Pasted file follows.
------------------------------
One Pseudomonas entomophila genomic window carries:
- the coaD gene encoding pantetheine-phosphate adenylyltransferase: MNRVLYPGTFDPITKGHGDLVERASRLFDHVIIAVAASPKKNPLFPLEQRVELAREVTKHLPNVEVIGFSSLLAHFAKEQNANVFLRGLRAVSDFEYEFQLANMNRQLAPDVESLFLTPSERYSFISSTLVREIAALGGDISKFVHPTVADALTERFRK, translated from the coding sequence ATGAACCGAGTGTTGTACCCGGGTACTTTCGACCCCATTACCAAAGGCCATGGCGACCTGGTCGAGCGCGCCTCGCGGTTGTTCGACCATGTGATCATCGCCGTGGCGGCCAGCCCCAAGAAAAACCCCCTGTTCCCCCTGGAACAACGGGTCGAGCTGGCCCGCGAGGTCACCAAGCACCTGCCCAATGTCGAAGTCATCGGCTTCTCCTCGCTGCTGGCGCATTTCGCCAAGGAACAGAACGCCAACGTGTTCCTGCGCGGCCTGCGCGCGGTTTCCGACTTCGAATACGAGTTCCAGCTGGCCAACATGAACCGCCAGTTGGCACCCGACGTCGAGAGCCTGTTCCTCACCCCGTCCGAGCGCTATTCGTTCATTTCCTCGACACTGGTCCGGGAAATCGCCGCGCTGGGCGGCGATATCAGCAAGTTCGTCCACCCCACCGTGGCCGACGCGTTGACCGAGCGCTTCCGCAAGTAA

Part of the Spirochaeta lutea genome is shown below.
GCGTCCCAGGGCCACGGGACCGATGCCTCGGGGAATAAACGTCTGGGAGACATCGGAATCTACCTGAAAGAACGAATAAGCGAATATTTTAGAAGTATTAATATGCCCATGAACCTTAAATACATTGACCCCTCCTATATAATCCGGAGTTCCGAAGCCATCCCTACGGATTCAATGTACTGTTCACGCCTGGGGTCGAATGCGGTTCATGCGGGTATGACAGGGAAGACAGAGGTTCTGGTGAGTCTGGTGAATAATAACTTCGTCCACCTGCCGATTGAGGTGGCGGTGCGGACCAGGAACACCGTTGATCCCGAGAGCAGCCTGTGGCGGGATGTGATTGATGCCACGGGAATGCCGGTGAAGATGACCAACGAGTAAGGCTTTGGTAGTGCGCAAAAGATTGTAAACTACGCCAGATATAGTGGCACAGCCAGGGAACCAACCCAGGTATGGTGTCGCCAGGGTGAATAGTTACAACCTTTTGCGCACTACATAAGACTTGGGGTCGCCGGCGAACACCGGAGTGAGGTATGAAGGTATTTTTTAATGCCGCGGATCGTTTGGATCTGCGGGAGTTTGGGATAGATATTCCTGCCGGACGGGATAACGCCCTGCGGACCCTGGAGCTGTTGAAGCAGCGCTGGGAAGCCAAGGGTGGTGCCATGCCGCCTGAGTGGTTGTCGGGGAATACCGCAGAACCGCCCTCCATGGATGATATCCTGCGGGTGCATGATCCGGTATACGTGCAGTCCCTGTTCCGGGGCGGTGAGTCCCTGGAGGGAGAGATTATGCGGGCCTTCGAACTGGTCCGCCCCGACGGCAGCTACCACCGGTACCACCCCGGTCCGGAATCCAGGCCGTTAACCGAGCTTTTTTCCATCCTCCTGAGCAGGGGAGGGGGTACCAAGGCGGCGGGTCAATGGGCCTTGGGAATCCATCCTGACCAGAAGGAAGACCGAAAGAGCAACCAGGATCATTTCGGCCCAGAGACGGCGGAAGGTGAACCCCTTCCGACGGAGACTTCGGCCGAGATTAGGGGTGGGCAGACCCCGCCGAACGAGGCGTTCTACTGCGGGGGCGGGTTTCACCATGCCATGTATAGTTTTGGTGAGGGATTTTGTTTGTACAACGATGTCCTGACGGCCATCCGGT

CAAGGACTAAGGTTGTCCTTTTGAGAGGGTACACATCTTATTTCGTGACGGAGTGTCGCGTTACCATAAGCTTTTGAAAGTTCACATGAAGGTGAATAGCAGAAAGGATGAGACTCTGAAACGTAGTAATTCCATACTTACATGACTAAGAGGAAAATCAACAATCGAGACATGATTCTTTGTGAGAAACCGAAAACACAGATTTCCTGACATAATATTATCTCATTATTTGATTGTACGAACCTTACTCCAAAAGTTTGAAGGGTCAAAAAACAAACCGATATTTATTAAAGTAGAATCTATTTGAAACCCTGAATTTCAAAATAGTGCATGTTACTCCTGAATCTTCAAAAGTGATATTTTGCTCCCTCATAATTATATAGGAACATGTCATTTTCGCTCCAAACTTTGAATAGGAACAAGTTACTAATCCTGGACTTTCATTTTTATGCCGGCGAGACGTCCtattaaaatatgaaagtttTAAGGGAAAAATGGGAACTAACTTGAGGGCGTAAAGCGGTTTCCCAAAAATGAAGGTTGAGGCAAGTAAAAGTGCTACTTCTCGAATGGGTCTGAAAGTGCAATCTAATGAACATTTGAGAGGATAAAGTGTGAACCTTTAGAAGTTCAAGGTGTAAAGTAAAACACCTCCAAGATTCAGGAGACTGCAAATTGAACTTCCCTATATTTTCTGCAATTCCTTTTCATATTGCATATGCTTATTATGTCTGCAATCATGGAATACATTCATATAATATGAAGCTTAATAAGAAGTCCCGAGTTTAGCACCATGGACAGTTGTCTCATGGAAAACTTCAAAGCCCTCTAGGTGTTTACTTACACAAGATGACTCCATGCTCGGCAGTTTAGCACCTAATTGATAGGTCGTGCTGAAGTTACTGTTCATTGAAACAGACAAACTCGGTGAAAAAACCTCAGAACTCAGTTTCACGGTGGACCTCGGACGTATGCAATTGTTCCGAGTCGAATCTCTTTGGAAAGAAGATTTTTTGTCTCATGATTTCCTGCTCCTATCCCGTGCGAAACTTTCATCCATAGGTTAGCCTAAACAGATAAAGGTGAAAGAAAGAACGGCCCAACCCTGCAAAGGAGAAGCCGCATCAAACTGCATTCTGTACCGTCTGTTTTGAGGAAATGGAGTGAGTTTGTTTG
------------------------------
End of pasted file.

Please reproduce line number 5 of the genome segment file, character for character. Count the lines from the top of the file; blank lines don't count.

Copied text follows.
CAAGGACTAAGGTTGTCCTTTTGAGAGGGTACACATCTTATTTCGTGACGGAGTGTCGCGTTACCATAAGCTTTTGAAAGTTCACATGAAGGTGAATAGCAGAAAGGATGAGACTCTGAAACGTAGTAATTCCATACTTACATGACTAAGAGGAAAATCAACAATCGAGACATGATTCTTTGTGAGAAACCGAAAACACAGATTTCCTGACATAATATTATCTCATTATTTGATTGTACGAACCTTACTCCAAAAGTTTGAAGGGTCAAAAAACAAACCGATATTTATTAAAGTAGAATCTATTTGAAACCCTGAATTTCAAAATAGTGCATGTTACTCCTGAATCTTCAAAAGTGATATTTTGCTCCCTCATAATTATATAGGAACATGTCATTTTCGCTCCAAACTTTGAATAGGAACAAGTTACTAATCCTGGACTTTCATTTTTATGCCGGCGAGACGTCCtattaaaatatgaaagtttTAAGGGAAAAATGGGAACTAACTTGAGGGCGTAAAGCGGTTTCCCAAAAATGAAGGTTGAGGCAAGTAAAAGTGCTACTTCTCGAATGGGTCTGAAAGTGCAATCTAATGAACATTTGAGAGGATAAAGTGTGAACCTTTAGAAGTTCAAGGTGTAAAGTAAAACACCTCCAAGATTCAGGAGACTGCAAATTGAACTTCCCTATATTTTCTGCAATTCCTTTTCATATTGCATATGCTTATTATGTCTGCAATCATGGAATACATTCATATAATATGAAGCTTAATAAGAAGTCCCGAGTTTAGCACCATGGACAGTTGTCTCATGGAAAACTTCAAAGCCCTCTAGGTGTTTACTTACACAAGATGACTCCATGCTCGGCAGTTTAGCACCTAATTGATAGGTCGTGCTGAAGTTACTGTTCATTGAAACAGACAAACTCGGTGAAAAAACCTCAGAACTCAGTTTCACGGTGGACCTCGGACGTATGCAATTGTTCCGAGTCGAATCTCTTTGGAAAGAAGATTTTTTGTCTCATGATTTCCTGCTCCTATCCCGTGCGAAACTTTCATCCATAGGTTAGCCTAAACAGATAAAGGTGAAAGAAAGAACGGCCCAACCCTGCAAAGGAGAAGCCGCATCAAACTGCATTCTGTACCGTCTGTTTTGAGGAAATGGAGTGAGTTTGTTTG